S. K. Saraswati has described the temple to be of the single celled type, where the sanctum can be approached by a vestibule in the thickness of the front wall with a triangular corbelled arch opening. Its plinth consists of several courses of elaborate mouldings. The bāḍa, or the sanctum cube, is divided into five segments (pañcaṅga) by three horizontal bands dividing the jāṅgha into two halves. The plainness of the wall is relieved by niches, those on the central rathas being capped by miniature śikharas. Several courses of projected mouldings separate the bāḍa from the gaṇḍī. The latter has a refined contour, with the corners rounded off. The whole surface of the gaṇḍī is covered with intricate traceries of chaitya window patterns, scroll work and other designs. The tiers of the miniature śikhara are interesting as well. This is new interpretation of aṇga śikharas (miniature śikharas) on the body of the main śikhara that has not been seen so far, but it seems to have been characteristic of the Nāgara temples of this region as is evident from the temple known as Jaṭār deul in the Sundarbans (Chattopadhyay 2010). The temple is pañca ratha in plan, and the raha-paga (the central pilaster of the surface of the gaṇḍi) has a slight curvature, tapered at the top. The bāḍa is not highly ornamented, but between the jāṅghas, a miniature śikhara type temple has been represented. Also, the lower part of the raha-paga is covered with numerous aṅga śikharas. In terms of temple construction, the rekha deul style attains maturity in this temple (Sanyal 2012).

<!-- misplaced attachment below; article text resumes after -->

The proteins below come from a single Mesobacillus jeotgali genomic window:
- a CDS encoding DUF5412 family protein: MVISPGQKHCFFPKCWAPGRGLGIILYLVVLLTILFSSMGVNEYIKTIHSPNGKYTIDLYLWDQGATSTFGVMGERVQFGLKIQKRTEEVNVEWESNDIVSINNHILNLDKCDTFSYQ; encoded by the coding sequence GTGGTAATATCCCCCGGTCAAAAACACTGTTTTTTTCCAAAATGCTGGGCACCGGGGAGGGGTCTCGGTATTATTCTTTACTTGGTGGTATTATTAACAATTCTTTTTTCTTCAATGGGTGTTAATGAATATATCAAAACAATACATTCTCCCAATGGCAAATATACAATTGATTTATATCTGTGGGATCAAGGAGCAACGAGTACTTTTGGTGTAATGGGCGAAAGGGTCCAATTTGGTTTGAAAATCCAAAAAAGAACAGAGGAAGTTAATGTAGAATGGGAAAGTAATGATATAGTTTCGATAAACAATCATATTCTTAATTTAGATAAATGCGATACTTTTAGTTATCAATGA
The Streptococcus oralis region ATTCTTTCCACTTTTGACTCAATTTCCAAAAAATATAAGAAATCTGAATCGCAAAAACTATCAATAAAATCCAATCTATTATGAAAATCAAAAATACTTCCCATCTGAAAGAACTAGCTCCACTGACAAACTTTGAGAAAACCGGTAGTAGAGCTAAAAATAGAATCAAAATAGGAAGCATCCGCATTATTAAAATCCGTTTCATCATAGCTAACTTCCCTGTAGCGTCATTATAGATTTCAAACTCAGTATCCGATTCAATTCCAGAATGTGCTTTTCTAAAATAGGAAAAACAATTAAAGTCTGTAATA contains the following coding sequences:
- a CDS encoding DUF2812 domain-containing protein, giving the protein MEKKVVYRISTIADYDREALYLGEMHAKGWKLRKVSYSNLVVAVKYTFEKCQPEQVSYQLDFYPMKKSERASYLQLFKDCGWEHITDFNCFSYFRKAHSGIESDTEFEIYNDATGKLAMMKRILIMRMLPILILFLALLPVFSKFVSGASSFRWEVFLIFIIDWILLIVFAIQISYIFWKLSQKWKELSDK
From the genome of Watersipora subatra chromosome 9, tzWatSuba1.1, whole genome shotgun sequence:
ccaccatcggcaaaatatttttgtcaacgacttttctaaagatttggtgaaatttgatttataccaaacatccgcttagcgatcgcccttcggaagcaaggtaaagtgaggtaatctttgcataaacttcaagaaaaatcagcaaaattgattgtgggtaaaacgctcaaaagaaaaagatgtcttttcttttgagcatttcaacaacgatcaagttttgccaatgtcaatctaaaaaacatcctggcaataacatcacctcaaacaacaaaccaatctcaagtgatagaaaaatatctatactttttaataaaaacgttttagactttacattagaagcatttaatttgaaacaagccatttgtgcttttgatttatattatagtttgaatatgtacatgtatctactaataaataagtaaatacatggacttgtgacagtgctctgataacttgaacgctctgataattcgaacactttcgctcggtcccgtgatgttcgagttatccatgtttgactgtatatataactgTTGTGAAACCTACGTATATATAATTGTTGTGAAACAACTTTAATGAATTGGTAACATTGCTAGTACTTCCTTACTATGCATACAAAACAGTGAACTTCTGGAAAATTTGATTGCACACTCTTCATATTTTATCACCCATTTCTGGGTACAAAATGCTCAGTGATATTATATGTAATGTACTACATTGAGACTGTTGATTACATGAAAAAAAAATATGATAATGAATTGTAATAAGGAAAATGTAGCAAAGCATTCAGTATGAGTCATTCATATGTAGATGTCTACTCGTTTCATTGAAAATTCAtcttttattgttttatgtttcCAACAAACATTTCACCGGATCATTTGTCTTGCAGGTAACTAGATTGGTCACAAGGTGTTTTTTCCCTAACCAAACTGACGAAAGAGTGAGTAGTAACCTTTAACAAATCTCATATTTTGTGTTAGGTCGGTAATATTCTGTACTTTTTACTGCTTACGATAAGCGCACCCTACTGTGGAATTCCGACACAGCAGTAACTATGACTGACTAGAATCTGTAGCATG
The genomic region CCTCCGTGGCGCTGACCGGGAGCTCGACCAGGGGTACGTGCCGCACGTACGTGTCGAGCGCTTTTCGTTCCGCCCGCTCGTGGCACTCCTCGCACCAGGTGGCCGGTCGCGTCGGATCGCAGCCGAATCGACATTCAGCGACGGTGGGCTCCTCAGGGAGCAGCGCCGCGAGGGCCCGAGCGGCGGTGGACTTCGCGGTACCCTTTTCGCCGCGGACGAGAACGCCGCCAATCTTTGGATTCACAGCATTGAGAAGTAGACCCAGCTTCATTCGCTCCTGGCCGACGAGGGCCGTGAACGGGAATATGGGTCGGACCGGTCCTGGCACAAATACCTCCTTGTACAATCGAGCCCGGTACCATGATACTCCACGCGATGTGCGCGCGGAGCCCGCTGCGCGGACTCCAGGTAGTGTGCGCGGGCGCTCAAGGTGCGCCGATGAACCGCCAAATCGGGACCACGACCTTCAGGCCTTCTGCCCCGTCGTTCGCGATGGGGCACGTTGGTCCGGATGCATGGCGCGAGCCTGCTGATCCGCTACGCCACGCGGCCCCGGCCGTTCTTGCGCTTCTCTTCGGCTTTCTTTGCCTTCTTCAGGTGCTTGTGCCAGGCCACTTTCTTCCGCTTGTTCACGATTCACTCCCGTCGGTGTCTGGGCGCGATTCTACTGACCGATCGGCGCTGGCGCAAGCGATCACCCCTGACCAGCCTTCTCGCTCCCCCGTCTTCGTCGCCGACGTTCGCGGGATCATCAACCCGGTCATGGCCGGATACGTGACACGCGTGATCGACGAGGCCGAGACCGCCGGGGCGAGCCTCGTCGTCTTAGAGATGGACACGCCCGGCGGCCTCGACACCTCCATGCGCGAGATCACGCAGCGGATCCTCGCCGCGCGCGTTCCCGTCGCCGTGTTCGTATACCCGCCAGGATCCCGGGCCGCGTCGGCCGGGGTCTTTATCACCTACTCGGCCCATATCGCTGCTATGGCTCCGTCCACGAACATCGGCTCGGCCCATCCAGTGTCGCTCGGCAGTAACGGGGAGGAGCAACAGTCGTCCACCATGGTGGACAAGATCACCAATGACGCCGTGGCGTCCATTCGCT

Interestingly, just adjacent to the temple at Bahulara, there are multiple stūpa bases that are still extant. It is generally believed that when Xuan Zang visited Bengal, he found stūpas built by Aśoka, one each in Puṇḍravardhana (present-day north Bengal), Samataṭa (presently parts of Bangladesh), Tāmralipta (present-daysouth-west Bengal) and Karṇasuvarṇa (presently parts of West Bengal). Rupendra Kumar Chattopadhyay notes that the basements of Buddhist stūpas in Bahulara, probably, were dated much earlier than the temple of Bahulara.